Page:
Indians unload 11-1 thrashing on Sox in Game 2
Posted: Friday October 08, 1999 02:56 AM
Omar Vizquel receives a standing ovation after tripling in two runs and scoring another on Roberto Alomar's double. AP
CLEVELAND (AP) -- These are the Indians you've only heard about and rarely seen.
The ones with the terrifying offense capable of scoring runs by the bushel. The ones with an All-Star at every position, and the ones who have finally found an ace pitcher.
And now that it's October, the Indians you've only heard about are making sure they've got everyone's attention.
Jim Thome hit an historic grand slam, Harold Baines added a three-run shot and Charles Nagy pitched seven solid innings Thursday as Cleveland moved within a win of sweeping Boston with an 11-1 rout of the Red Sox.
The Indians, who were the first team in 49 years to score more than 1,000 runs during the regular season, looked for a while like they were going to match that figure in Game 2.
"We're in a groove now," shortstop Omar Vizquel said. "We got everybody swinging the bats, and we're feeding off one another."
The Indians battered Bret Saberhagen after his uncharacteristic wildness -- three walks in the third -- helped the Indians score 11 runs in a two-inning span to take a 2-0 lead in the best-of-5 series.
"It's awesome when we're hitting," leadoff man Kenny Lofton said. "All you can do sometimes is watch."
The Red Sox, who lost Pedro Martinez to a back injury in Game 1 and maybe for the series, will turn to another Martinez, Pedro's brother, Ramon, to save their season in Game 3 Saturday at Fenway Park. Dave Burba, a postseason hero for the Indians pitching out of the bullpen last year, starts for Cleveland.
"We need a good start from Ramon," Red Sox manager Jimy Williams said. "We have to win Saturday. We know that. ... We're not done yet. It's not over yet."
The Indians, who had lost eight straight series openers before winning Game 1 Wednesday night, have won five straight postseason games against the Red Sox. Boston has owned Cleveland during the regular season the past two years, but can't seem to figure the Indians out in October.
Pedro Martinez, who removed himself after four innings in Game 1, said the muscle strain in his back had improved, but that there was persistent pain and he planned to throw again Saturday.
Even if he can pitch again, it may be too late for the Red Sox, who dropped to 1-18 since Bill Buckner's infamous error in Game 6 of the 1986 World Series.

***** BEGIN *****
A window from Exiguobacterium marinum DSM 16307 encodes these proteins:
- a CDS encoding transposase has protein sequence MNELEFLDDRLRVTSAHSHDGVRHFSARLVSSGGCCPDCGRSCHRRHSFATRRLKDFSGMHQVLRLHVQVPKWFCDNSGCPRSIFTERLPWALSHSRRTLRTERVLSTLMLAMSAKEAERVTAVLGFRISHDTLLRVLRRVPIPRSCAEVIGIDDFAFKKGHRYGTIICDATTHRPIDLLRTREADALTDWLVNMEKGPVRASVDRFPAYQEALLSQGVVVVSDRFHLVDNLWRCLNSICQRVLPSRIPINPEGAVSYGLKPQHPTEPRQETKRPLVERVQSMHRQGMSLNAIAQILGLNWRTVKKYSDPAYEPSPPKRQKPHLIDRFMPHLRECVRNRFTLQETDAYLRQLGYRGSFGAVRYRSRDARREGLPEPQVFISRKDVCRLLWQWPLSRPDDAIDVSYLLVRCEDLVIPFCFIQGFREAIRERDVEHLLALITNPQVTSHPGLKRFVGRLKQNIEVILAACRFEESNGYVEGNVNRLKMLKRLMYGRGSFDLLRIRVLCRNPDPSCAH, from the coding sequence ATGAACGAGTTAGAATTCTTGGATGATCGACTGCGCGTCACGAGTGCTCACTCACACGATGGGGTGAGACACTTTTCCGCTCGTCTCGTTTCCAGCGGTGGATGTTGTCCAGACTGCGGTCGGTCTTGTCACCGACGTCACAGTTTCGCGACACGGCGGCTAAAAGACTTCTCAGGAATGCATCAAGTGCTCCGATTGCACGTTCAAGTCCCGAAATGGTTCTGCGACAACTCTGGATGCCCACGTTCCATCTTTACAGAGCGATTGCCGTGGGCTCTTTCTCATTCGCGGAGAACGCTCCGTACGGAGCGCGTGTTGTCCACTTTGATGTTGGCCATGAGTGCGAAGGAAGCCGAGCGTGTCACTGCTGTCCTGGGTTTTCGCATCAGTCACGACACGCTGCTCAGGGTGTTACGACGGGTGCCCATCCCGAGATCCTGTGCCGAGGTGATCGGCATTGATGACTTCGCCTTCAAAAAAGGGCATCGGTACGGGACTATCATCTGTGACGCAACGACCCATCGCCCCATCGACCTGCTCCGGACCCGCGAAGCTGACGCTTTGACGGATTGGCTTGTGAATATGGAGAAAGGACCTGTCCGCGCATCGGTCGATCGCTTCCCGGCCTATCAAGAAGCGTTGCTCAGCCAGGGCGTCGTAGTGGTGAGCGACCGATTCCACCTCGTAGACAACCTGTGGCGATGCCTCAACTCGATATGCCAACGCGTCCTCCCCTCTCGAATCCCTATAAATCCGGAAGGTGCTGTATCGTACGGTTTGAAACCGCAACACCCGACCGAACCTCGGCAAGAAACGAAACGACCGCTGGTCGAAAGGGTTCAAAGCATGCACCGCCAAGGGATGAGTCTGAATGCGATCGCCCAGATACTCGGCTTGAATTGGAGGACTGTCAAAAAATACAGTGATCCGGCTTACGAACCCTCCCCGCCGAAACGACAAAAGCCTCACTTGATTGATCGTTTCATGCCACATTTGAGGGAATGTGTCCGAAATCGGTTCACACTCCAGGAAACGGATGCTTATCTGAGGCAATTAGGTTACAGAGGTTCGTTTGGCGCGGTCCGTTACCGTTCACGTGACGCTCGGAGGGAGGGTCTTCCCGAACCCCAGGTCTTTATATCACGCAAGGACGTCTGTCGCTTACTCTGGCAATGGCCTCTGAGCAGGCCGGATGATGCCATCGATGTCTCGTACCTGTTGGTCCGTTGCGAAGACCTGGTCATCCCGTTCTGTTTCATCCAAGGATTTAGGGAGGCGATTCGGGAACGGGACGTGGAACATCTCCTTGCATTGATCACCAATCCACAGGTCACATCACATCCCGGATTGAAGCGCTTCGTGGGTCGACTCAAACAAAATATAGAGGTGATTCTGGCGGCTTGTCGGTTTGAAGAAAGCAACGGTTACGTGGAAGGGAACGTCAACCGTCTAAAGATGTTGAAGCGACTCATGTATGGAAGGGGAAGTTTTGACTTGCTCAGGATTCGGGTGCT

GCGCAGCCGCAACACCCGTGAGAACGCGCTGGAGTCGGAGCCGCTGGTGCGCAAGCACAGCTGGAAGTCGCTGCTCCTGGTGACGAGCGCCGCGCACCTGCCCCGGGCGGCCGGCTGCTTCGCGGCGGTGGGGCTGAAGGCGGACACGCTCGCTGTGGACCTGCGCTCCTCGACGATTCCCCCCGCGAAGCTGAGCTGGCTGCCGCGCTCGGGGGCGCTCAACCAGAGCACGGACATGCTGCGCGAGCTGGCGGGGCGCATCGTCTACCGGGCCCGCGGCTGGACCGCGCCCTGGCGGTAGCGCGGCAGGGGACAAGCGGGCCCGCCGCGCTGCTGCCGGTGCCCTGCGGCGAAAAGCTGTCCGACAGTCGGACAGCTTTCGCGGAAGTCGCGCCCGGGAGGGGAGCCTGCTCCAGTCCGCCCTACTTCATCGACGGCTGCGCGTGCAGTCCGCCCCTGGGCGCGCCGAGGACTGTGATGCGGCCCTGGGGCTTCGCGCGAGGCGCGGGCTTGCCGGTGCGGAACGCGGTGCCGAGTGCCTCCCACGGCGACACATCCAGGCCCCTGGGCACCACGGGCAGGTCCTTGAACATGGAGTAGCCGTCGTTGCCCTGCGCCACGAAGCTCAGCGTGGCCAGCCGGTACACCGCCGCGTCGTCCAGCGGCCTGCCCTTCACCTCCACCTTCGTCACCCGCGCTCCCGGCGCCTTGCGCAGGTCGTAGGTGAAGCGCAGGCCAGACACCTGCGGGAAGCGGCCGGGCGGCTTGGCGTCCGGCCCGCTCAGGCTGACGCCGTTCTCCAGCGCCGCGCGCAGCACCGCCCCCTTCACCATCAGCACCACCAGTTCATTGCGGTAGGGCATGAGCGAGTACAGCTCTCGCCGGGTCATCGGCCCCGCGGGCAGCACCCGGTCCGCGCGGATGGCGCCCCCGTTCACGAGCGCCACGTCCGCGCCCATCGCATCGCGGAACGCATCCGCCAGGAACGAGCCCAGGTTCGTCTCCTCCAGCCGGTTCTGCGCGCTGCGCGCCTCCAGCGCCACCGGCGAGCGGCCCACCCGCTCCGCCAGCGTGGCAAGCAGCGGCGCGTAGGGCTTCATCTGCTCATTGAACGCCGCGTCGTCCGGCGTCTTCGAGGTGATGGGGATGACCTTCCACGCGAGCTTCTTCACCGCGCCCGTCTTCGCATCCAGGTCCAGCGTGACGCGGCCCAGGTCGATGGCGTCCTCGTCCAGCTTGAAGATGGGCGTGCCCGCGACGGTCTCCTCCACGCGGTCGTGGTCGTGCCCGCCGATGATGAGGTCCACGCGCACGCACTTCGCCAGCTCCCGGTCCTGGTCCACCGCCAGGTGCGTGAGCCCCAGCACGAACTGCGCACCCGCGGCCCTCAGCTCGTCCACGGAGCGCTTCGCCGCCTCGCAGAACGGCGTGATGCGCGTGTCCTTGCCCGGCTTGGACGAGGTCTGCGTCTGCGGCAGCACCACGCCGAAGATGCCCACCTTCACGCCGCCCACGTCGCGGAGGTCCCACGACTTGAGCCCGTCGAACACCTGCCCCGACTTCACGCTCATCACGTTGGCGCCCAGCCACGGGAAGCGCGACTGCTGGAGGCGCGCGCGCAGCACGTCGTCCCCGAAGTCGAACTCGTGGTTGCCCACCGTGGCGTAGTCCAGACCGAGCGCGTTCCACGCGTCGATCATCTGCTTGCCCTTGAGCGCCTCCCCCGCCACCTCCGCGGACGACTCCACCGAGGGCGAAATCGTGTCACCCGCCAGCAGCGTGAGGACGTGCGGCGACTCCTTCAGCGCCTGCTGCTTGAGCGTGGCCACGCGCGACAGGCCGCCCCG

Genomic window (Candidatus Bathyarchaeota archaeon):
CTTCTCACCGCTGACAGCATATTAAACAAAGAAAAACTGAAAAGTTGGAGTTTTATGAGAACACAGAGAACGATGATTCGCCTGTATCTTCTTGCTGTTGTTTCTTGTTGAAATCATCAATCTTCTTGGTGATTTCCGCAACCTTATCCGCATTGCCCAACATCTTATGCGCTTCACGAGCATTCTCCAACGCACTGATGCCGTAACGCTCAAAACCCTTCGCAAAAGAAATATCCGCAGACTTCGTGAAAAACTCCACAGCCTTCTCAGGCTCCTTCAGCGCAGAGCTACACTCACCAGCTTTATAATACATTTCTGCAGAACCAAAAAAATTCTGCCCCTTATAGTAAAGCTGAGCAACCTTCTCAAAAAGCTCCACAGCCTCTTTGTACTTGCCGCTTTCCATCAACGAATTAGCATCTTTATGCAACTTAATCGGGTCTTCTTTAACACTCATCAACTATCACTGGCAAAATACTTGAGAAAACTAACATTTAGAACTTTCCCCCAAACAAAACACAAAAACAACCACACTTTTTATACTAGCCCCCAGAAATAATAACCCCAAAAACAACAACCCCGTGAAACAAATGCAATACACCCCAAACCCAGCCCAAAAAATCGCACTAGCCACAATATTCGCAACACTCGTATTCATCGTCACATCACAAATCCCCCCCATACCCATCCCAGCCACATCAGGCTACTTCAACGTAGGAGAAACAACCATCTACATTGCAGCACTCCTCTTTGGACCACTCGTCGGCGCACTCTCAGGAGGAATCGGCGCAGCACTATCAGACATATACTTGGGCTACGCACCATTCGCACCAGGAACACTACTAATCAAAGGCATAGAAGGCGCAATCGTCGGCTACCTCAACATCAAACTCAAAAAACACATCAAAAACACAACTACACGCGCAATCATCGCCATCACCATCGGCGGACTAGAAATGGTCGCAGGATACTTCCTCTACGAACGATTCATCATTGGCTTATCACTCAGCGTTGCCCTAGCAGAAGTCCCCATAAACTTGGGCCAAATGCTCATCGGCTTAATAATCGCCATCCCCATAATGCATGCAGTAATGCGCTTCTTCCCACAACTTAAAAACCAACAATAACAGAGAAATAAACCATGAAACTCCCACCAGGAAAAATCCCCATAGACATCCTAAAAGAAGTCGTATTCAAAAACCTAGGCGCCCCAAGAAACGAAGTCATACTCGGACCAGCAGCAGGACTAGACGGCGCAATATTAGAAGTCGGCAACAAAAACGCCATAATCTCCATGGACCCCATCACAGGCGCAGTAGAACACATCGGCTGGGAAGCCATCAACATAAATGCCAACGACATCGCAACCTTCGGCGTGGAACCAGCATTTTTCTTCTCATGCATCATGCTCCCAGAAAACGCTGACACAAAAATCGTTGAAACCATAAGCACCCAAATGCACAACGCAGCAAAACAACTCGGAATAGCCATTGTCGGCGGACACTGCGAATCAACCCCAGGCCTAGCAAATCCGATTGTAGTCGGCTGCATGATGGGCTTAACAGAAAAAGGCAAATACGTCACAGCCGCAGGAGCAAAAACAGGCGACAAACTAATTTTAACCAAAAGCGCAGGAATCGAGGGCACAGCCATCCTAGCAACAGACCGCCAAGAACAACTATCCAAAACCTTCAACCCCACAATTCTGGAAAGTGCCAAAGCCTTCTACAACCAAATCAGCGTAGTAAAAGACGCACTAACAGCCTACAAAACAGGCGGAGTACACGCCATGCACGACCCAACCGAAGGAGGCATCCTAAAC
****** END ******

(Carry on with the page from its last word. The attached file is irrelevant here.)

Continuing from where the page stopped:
Williams kidded that it might be time for desperate measures. Maybe even a seance.
"Maybe I'll get a hold of George Herman (Ruth)," Williams said.
Thome made history with his second career postseason slam, capping Cleveland's two-inning onslaught against Saberhagen and John Wasdin. His shot in the fourth off Wasdin made it 11-1.
Thome, who hit a grand slam last year in the AL championship series, has 14 career postseason homers and four in his last four playoff games. His two-run homer in Game 1 made it 2-2 in the sixth, and the Indians rallied to win in the bottom of the ninth. Of Thome's 36 postseason hits, 14 have left the field.
"It's hard to explain," he said. "I've had some good pitches to hit, and they went out."
Nagy allowed one run and five hits in beating the Red Sox for the second straight time in the playoffs. He beat Boston in Game 3 of last year's series, is 3-0 in the playoffs and 8-1 in his career against the Red Sox.
"I have no idea why I have success against that team, and I'm not going to even try to analyze it or think about it," he said.
Saberhagen, on the disabled list three times this year, walked 11 in 119 innings this season. But he walked three in the third inning, when the Indians set a division series record by scoring six times.
"I guess he's human," Williams said. "He's not perfect."
Saberhagen, a World Series MVP in 1985, is 0-3 in three first-round starts.
"I just didn't make some pitches when I had to," Saberhagen said. "Walking three guys in an inning, that's not me. Maybe I didn't mix my pitches as much as I should have."
Vizquel hit a two-run triple, Roberto Alomar had an RBI double and Baines capped the Cleveland third with a three-run shot to right-center.
But Saberhagen, who didn't walk a batter in 13 starts and no more than one in 20 of 22, wasn't completely to blame. After Travis Fryman walked to open the inning, Sandy Alomar hit a slow grounder to shortstop that looked like a sure double play - both Fryman and Alomar wear knee braces.
However, Fryman slid hard into second and Jose Offerman's relay throw pulled Mike Stanley off the bag at first to put the Indians in business. Kenny Lofton worked Saberhagen for a walk, and Vizquel followed with a triple to right.
"You've got to give Sandy and Travis a lot of credit," Thome said. "They're playing on knees that are pretty bad."
Alomar followed Vizquel's hit with a double to the same spot, and the Jacobs Field crowd smelled blood. Following a walk to Thome, Baines put the finishing touches on the Indians' biggest postseason inning with his 412-foot homer.
Offerman's two-out RBI single in the third gave the Red Sox a 1-0 lead.
Notes: When Sandy Alomar threw out Offerman stealing in the first it snapped an 0-for-14 streak for the Indians catcher against base stealers since he came off the disabled list on Sept. 6. ... Indians manager Mike Hargrove said he decided to take Game 1 starter Bartolo Colon out in the eighth so he would have the option to start his ace in Game 4, if necessary. ... Ramon Martinez made two postseason appearances for the Los Angeles Dodgers. In the 1996 division series against Atlanta, he allowed one run and three hits in eight innings. ... Hall of Famer Bob Feller threw out the ceremonial first pitch.
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